Noble fir is arguably
the most attractive of the native firs because of its
symmetrical form, bluish color, and the elegant, well-groomed
appearance of its needles. It grows to 250 feet (75 meters).
easy to identify noble fir by looking at the underside of a twig. The
needles are shaped like hockey sticks, and sweep away
the twig uniformly, giving them a combed appearance. The needles are
blue-green with bands of white on each side. The hockey stick shape is unique among the firs of northwest Oregon and
Washington. Red fir,
which grows in the mountains of California, has
similar looking needles.
The cones sit
upright on the branch near the tree top, like other firs. But noble fir
cones have distinctive
bracts that protrude beyond the scales. Since the cones fall apart at
maturity, you are not likely to find any under the tree.
may be able to find some of the
scales with their unique bracts on the ground.
and bract from a noble fir cone
gray and smooth with resin blisters. Older bark breaks into furrows
with flat, narrow ridges.
it grows: Noble fir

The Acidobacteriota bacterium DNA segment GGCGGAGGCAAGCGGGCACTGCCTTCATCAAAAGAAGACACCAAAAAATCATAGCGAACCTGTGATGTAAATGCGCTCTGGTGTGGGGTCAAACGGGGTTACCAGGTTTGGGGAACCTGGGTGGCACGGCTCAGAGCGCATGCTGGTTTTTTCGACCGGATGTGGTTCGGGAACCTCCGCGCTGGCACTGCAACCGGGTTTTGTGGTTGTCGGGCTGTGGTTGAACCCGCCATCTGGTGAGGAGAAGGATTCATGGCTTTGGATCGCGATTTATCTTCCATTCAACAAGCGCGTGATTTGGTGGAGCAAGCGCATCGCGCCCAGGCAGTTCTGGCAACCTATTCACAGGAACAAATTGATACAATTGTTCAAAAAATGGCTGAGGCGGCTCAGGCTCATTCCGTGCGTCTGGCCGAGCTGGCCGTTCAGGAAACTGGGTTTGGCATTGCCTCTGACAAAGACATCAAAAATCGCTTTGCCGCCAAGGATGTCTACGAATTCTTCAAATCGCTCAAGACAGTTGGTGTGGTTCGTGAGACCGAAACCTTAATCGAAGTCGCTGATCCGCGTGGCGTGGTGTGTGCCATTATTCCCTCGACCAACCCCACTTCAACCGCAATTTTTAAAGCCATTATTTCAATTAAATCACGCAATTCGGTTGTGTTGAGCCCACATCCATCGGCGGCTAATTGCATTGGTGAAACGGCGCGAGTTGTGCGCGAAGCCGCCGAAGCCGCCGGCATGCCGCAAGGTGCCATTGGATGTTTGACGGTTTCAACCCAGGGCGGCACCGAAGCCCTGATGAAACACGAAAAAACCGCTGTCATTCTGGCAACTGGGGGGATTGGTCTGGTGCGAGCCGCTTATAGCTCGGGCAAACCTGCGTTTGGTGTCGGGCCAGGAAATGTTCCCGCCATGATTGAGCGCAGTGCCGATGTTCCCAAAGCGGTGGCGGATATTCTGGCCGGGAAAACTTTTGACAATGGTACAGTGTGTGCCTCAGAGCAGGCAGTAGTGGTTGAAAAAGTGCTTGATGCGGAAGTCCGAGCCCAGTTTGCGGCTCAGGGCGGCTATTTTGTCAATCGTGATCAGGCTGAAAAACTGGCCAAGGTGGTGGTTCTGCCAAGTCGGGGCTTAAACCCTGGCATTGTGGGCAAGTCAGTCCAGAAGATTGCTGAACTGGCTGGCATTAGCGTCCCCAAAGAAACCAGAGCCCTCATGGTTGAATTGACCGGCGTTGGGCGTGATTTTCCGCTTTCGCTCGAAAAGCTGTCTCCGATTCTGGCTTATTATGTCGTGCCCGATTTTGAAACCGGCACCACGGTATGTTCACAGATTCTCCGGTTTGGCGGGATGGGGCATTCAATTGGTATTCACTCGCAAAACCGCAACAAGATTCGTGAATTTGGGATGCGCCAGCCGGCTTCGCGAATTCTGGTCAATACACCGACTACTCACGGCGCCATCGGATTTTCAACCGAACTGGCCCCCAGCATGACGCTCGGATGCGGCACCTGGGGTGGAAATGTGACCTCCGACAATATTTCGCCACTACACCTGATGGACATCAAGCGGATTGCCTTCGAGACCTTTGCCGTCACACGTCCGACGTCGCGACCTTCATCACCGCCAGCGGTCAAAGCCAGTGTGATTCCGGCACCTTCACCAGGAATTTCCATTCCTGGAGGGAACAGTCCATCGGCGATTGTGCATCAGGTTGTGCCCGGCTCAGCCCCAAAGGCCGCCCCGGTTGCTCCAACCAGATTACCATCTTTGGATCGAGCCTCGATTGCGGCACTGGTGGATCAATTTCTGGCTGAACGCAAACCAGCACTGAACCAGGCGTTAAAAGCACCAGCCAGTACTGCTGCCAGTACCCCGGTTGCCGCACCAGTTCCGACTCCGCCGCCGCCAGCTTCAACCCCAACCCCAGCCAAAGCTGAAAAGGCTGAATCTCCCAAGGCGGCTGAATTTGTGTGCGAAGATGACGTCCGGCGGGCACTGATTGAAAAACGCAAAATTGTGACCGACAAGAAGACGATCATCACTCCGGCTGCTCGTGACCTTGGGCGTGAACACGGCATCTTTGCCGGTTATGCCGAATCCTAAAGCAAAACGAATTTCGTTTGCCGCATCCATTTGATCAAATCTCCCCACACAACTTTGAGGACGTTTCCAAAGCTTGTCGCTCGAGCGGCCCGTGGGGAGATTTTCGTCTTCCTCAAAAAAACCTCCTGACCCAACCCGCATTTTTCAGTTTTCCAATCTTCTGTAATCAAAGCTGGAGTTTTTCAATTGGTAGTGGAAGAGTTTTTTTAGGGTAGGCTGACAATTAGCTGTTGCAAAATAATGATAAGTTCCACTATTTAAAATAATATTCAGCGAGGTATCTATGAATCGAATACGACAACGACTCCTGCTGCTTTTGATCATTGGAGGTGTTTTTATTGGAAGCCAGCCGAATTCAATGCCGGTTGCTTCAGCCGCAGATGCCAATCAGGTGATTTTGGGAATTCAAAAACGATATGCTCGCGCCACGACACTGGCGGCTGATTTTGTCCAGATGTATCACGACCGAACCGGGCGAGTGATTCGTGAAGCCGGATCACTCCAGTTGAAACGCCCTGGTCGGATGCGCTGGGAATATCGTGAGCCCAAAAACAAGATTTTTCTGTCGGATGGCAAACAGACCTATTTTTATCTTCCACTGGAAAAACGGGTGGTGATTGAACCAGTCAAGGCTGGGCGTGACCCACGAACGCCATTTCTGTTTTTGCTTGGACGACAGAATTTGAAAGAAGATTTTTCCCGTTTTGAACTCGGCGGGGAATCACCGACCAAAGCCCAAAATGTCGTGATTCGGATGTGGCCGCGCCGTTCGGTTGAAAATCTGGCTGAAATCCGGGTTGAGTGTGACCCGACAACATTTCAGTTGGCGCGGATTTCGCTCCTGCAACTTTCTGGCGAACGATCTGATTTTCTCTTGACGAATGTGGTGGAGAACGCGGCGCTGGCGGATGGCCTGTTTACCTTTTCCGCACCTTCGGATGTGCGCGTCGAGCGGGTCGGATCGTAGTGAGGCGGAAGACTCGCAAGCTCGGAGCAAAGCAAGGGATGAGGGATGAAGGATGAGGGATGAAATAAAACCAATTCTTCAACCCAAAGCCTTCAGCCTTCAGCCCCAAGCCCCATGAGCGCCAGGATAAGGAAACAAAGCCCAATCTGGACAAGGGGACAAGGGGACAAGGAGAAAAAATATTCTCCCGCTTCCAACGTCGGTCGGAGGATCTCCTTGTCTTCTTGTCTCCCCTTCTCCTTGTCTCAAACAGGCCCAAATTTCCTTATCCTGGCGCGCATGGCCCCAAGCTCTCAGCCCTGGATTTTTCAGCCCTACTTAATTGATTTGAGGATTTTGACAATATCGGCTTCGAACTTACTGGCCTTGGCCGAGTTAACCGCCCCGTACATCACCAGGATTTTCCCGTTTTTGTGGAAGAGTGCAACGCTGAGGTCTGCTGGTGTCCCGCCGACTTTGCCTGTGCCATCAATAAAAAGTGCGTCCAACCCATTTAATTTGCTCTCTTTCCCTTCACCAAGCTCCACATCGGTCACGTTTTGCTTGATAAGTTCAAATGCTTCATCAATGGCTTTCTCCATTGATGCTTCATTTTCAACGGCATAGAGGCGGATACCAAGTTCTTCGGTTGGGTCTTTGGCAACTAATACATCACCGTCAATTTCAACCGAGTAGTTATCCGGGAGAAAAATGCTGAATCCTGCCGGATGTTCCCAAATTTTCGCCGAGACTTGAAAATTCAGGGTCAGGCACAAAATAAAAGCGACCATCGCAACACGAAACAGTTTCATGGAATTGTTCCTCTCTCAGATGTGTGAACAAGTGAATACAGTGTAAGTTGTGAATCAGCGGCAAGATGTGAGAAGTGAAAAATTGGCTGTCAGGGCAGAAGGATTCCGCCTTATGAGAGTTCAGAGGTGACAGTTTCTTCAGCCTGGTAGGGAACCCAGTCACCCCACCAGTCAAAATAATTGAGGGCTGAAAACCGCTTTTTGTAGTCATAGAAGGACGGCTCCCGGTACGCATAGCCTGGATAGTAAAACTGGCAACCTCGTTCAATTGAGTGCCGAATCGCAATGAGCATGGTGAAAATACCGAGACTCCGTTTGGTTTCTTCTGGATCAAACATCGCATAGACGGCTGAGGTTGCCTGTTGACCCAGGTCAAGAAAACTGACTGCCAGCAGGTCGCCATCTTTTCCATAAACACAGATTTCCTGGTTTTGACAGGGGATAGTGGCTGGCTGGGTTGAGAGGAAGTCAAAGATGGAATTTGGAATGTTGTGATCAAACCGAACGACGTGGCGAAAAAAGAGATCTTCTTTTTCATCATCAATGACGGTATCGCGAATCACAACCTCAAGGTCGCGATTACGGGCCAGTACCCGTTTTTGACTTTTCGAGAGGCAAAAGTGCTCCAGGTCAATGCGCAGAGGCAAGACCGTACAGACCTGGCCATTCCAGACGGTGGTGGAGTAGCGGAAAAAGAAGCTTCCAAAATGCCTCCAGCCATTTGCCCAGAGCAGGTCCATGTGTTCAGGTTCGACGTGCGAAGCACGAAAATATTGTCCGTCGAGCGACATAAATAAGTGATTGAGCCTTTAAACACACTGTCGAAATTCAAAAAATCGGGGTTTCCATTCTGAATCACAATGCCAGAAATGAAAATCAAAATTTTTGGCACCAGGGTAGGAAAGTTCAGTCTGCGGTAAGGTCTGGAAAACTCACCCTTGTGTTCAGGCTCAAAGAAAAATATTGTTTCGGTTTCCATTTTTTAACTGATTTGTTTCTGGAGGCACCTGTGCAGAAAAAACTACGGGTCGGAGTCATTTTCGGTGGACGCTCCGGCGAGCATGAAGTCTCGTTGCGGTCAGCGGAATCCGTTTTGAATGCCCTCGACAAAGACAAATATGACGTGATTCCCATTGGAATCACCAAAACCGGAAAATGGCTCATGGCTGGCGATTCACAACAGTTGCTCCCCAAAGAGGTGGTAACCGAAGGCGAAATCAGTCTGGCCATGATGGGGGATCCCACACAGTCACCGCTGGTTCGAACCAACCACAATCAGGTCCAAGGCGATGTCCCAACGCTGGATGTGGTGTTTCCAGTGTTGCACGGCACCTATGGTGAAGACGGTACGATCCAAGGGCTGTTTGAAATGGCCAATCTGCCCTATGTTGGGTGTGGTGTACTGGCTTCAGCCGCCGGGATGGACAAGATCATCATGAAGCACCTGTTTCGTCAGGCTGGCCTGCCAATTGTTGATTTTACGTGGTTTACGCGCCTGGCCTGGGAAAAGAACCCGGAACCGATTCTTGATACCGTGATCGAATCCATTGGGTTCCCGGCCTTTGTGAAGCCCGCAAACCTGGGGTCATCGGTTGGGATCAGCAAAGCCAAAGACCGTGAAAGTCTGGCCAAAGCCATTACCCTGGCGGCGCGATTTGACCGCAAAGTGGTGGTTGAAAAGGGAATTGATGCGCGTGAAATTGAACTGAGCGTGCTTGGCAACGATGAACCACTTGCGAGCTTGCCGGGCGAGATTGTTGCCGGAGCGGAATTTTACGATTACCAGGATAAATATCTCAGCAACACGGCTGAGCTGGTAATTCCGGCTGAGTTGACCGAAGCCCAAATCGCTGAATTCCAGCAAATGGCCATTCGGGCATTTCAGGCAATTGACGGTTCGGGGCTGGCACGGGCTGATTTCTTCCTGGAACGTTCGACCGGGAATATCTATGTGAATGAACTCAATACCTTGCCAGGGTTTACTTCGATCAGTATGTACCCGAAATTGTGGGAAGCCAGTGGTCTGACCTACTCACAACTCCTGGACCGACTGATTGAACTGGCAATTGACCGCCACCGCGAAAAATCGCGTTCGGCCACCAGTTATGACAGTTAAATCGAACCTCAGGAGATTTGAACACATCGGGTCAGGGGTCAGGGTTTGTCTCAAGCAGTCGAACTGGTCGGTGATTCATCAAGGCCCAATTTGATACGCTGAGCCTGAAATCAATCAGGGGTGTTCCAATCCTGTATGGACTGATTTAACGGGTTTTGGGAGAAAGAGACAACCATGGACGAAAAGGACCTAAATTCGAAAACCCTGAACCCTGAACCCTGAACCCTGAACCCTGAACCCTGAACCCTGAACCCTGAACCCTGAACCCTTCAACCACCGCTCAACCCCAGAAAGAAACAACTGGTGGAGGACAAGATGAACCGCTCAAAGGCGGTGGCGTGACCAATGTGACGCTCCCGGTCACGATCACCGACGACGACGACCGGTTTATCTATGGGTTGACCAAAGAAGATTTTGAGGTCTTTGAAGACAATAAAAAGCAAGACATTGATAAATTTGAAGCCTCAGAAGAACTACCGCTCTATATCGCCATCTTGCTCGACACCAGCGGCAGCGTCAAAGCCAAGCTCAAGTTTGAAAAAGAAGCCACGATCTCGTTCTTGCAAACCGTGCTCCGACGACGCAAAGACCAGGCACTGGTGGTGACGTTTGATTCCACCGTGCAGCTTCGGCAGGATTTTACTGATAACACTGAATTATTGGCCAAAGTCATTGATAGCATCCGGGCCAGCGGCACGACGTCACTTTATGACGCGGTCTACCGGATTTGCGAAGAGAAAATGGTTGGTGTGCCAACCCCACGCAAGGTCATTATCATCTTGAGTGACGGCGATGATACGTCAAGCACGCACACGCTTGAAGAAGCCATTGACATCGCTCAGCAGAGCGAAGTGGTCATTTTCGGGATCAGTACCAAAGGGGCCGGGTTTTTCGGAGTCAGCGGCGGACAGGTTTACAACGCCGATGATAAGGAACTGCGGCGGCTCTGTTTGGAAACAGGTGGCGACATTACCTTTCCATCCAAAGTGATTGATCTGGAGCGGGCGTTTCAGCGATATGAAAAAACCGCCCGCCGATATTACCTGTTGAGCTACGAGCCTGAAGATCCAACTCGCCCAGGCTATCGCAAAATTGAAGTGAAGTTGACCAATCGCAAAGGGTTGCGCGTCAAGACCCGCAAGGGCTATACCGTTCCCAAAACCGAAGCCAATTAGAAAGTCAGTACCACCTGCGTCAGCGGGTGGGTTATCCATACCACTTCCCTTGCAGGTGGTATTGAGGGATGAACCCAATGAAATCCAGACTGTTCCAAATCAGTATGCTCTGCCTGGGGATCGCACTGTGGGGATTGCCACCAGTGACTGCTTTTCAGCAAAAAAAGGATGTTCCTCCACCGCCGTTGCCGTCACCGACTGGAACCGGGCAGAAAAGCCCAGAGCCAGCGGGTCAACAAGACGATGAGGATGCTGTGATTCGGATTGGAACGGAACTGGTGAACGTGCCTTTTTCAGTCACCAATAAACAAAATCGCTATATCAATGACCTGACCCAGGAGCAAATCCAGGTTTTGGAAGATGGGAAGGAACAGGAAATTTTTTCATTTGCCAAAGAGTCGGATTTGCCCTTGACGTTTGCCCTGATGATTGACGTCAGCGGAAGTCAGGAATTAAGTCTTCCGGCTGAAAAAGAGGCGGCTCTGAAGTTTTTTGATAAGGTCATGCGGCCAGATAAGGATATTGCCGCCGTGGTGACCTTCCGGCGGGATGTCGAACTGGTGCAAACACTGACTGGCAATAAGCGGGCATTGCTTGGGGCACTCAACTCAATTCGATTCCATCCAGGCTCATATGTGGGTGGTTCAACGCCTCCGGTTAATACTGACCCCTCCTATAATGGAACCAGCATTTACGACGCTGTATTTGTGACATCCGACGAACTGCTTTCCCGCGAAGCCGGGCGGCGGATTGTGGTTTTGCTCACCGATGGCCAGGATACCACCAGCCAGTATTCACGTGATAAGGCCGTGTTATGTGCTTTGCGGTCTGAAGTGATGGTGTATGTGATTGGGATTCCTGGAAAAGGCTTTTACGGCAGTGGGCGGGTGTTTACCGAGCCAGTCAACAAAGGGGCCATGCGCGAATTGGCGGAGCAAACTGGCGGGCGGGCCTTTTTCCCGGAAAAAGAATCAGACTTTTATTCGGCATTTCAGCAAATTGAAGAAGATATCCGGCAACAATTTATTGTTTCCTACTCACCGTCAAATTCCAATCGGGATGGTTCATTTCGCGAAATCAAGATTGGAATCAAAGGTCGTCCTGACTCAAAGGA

grows at elevations above
2000 feet (600 meters) in the Coast Range and the Cascades. Although
don’t usually grow in pure stands, you can find large numbers
on Saddle Mountain near Seaside, and at the top of Larch Mountain and
Nesmith Point in the
The wood is
valued for lumber due to its strength and fine grain. It has been used
in airplanes and ladders because it is strong and light. Noble
lumber was once sold as Oregon larch. Since fir wood
had little commercial value as lumber, noble fir was marketed as the
more highly prized larch. Several peaks called Larch Mountain are named
after this tree. Noble fir is also a popular Christmas tree and
often planted as an ornamental.
Douglas named it Abies
he found it
growing in the Columbia Gorge in 1825. It's now called Abies procera. Procera
comes from the Latin procerus,
which means "tall." It's a fitting
name, since it is the tallest of the firs, sometimes growing to 260
feet. Other common names: Red fir and white fir.